What if we could “reprogram” our brain? Counter the ideas which demean, which sadden? In our podcast “Minute Papillon! », We talk about it with Thierry Nadisic, associate professor at EM Lyon Business School, lecturer, coach, author of Thrive in times of crisis (Editions Eyrolles, 14.90 euros). This work offers “21 techniques of positive psychology”. Among them, the “ABCDE method”, founded by the American psychologist Albert Ellis, who proposes to “positively reprogram” his brain.

This technique comes from behavioral and cognitive therapies (CBT). It aims to notice our tendency to distance ourselves from the facts in order to focus on their interpretation. However, the latter is often influenced, even polluted by unfounded beliefs. And these false beliefs have consequences for our emotions and behaviors.

Behavioral and cognitive theories

In this episode, we first of all wonder about “positive psychology”. Is this a theory to see life in candy pink, to deceive ourselves? “Saying to yourself, looking at yourself in the mirror in the morning: ‘everything is for the best in the best of all possible worlds’, that doesn’t work. Positive psychology, or the psychology of resources, rather consists in going to see, locate, and make fruitful, develop, the resources which one has in us ”, underlines Thierry Nadisic.

While “today, the crisis is lasting, in a state of new normal”, Thierry Nadisic evokes the “ABCDE method”. “This technique, used initially to treat people with depression, can be used by everyone, because we all have more or less strong neuroses,” he recalls.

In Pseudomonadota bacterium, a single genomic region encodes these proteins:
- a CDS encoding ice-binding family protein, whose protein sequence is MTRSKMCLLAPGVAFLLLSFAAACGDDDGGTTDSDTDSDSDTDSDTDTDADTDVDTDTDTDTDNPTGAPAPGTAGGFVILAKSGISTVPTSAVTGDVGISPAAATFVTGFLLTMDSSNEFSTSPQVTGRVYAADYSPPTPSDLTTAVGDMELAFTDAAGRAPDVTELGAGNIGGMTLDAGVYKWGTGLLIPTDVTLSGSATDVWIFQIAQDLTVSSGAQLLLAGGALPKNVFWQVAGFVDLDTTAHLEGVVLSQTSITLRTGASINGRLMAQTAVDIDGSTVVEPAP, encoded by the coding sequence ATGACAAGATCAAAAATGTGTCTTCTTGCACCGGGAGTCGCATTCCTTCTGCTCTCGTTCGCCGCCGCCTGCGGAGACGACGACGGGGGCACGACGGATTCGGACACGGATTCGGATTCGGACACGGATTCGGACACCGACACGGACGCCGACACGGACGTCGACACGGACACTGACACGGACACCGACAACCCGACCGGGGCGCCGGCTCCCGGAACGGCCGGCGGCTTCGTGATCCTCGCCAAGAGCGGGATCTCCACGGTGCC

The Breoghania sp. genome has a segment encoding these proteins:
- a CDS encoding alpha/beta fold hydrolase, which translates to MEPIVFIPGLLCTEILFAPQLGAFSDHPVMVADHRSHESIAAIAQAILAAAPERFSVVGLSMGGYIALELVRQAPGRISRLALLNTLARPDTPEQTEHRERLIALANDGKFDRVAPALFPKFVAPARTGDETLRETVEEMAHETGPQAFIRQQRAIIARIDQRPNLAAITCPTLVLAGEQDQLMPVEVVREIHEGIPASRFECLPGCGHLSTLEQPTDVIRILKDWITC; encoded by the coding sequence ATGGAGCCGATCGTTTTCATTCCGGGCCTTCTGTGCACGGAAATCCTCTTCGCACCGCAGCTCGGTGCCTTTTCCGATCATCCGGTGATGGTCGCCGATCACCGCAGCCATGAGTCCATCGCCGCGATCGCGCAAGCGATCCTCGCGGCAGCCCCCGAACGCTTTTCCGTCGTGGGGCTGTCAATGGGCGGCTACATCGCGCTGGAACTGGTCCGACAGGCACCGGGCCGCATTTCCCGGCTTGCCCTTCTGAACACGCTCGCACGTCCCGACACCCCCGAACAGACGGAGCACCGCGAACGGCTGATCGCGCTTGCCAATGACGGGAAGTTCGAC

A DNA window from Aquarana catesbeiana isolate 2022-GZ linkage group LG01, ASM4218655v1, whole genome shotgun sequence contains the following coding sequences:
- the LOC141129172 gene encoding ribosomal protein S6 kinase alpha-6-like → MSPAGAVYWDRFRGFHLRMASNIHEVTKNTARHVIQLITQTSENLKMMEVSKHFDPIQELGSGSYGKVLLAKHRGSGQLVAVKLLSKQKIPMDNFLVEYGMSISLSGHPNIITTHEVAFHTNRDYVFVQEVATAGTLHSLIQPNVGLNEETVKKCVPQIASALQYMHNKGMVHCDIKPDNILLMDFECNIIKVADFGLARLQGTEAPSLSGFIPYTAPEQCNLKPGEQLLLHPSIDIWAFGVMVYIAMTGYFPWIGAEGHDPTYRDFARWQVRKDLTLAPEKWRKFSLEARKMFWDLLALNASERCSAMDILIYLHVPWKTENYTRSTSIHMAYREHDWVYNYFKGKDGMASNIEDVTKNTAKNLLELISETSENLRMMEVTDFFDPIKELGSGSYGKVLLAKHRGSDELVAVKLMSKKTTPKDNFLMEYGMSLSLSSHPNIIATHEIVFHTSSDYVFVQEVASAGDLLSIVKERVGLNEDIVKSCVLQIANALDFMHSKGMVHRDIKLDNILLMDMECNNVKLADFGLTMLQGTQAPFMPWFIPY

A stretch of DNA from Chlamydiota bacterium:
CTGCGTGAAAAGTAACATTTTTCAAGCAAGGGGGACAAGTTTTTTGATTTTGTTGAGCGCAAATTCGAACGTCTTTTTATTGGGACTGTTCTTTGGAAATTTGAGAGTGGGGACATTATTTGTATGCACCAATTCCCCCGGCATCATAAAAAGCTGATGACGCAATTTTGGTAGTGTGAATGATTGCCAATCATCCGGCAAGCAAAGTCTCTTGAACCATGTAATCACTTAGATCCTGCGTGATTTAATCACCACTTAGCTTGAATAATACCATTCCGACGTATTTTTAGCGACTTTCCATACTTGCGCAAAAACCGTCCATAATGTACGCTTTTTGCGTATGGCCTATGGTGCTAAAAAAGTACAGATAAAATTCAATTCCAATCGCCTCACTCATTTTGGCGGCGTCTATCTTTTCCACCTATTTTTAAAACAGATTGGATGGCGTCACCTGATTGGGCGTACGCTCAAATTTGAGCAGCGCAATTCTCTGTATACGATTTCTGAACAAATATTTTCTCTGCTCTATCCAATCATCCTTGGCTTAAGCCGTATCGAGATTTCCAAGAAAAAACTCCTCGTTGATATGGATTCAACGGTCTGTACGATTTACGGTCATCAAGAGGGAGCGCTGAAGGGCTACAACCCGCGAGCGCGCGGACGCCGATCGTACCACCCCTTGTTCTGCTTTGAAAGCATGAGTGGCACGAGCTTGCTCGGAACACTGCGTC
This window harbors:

Unfounded beliefs

“Very often there is a filter, […] very strong unfounded beliefs that we do not see, and that we call the iceberg, ”notes Thierry Nadisic. The goal is to seek out our bias in beliefs, then to dismantle our errors in judgments about ourselves in order to free ourselves from them and act. This inner mechanics requires regular practice, and a step back on oneself. “When we got used to seeing its inner workings as being a mechanism, a construction […] over which we can have some control, it’s easier, ”underlines the author. This technique would also make it possible to act on strong emotions.

According to Thierry Nadisic, “we can decide to say to ourselves, when we experience a strong emotion:” Be careful, this strong emotion is not the direct result of an event “. Emotion is a construction that comes from thoughts about what just happened. So if we look at these thoughts, we can, in part, transform our reactions. “

To listen to Thierry Nadisic, it’s as easy as clicking in the audio player above.